via How Do You Spell Barbecue? | Your Hub for Southern Culture.

24 Nov

“It’s PEE-can, not pick-AHN.”


“It’s PEE-can, not pick-AHN.” I’ve driven two hours from Durham to the southeastern corner of North Carolina where Elbie Powers, a pecan grower and president of the North Carolina Pecan Growers Association, cultivates almost more pecan trees in his orchard than there are residents of the nearby town of Roseboro. I’ve come to pick his brain about all things pecan. Less than thirty seconds into our conversation, Elbie corrects my pronunciation. He’s politely adamant—a purely Southern virtue to smile during a disagreement—about the “correct” way to say pecan. “It’s PEE-can, not pick-AHN, he states matter-of-factly. No matter where you go in the country it seems everyone is a linguistic authority on the word.

In 2003 a true linguistic authority with Harvard University, Englishmen Bert Vaux, led a study quantifying the dialects of the United States. While preparing lectures for his 1997 Dialects of English Course for non-majors, Vaux realized that most of the work on American dialects was badly out of date as well as out of touch. It seemed this body of research focused on old white male farmers, and dealt with high level, abstract linguistic concepts of little interest to the general public. To rectify the situation, he conducted an online survey with 50,000 participants on word usage and pronunciation of a variety of words participants used to describe common objects.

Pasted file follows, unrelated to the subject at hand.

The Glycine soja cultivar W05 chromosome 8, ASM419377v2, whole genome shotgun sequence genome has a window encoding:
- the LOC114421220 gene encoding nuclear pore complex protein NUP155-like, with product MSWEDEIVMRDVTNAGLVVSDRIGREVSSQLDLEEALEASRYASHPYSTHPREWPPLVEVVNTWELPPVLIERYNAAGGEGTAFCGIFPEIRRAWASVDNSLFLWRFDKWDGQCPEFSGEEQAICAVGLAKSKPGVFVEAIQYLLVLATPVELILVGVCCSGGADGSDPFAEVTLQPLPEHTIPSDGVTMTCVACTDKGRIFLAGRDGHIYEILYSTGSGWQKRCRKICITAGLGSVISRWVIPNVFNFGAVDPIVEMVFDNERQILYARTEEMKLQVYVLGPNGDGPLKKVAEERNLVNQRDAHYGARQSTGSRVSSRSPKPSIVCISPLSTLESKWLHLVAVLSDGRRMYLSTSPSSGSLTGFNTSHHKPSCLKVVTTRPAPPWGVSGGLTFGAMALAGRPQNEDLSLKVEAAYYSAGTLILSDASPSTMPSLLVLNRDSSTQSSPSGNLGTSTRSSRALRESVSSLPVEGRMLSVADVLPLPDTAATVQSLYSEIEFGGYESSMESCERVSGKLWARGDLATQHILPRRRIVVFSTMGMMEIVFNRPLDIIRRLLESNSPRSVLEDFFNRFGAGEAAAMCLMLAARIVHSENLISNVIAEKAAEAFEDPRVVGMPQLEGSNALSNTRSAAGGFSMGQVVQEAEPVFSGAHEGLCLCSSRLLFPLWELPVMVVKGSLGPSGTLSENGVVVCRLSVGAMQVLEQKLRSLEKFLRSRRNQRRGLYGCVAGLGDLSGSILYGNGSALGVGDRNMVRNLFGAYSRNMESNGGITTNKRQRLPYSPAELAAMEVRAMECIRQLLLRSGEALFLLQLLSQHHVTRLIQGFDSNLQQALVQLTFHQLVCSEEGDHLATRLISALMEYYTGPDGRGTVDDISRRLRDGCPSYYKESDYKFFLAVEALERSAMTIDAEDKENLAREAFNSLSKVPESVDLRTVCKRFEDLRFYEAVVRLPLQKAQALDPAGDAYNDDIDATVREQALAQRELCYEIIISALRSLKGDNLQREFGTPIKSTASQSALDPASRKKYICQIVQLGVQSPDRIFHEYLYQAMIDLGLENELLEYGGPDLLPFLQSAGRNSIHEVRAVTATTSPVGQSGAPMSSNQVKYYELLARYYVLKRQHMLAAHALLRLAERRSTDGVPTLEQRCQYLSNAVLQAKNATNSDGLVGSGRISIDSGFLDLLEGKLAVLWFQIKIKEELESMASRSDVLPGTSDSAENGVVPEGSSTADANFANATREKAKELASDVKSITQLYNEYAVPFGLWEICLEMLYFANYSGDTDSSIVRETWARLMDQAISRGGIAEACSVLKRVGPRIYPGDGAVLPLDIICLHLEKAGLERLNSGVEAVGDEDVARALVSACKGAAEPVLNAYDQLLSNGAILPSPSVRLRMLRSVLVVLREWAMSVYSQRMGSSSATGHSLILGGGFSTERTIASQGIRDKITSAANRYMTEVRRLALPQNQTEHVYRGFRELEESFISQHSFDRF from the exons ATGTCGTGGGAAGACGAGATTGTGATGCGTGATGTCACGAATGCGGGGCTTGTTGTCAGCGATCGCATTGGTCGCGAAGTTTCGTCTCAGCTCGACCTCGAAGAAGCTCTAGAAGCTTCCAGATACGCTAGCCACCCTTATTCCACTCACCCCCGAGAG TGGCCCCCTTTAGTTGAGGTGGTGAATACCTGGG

It just so happens that one of the key words in Vaux’s survey was pecan. Where I grew up in Arkansas, pick-AHN is the favored pronunciation. It turns out this version follows the Mississippi River from Illinois to Louisiana, extending west into Texas and Oklahoma. Folks hailing from a majority of Wisconsin and the Upper Peninsula of Michigan pronounce it PEE-kahn. If you’re from anywhere else the pronunciation is “pee-KAHN”, with the exception of a few areas of New England and the Ohio valley that use the rarer pee-CAN or pick-Ann.